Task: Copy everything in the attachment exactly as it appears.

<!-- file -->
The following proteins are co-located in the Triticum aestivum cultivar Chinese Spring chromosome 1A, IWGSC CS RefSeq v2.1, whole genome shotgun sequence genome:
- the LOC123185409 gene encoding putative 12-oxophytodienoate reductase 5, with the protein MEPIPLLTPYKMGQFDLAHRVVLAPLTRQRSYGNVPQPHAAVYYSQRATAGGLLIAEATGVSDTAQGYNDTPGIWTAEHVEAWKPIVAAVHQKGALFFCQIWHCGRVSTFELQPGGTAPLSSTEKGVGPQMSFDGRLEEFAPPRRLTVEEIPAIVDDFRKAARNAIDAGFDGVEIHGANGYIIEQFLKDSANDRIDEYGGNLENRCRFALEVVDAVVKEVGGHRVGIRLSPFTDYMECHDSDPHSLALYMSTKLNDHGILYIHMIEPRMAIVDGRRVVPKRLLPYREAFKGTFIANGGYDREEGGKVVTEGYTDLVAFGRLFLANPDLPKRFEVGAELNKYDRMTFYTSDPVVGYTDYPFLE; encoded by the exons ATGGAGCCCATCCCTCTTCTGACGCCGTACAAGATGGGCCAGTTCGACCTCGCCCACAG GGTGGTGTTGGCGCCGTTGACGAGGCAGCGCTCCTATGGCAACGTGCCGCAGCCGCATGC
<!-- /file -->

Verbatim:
The following proteins are co-located in the Triticum aestivum cultivar Chinese Spring chromosome 1A, IWGSC CS RefSeq v2.1, whole genome shotgun sequence genome:
- the LOC123185409 gene encoding putative 12-oxophytodienoate reductase 5, with the protein MEPIPLLTPYKMGQFDLAHRVVLAPLTRQRSYGNVPQPHAAVYYSQRATAGGLLIAEATGVSDTAQGYNDTPGIWTAEHVEAWKPIVAAVHQKGALFFCQIWHCGRVSTFELQPGGTAPLSSTEKGVGPQMSFDGRLEEFAPPRRLTVEEIPAIVDDFRKAARNAIDAGFDGVEIHGANGYIIEQFLKDSANDRIDEYGGNLENRCRFALEVVDAVVKEVGGHRVGIRLSPFTDYMECHDSDPHSLALYMSTKLNDHGILYIHMIEPRMAIVDGRRVVPKRLLPYREAFKGTFIANGGYDREEGGKVVTEGYTDLVAFGRLFLANPDLPKRFEVGAELNKYDRMTFYTSDPVVGYTDYPFLE; encoded by the exons ATGGAGCCCATCCCTCTTCTGACGCCGTACAAGATGGGCCAGTTCGACCTCGCCCACAG GGTGGTGTTGGCGCCGTTGACGAGGCAGCGCTCCTATGGCAACGTGCCGCAGCCGCATGC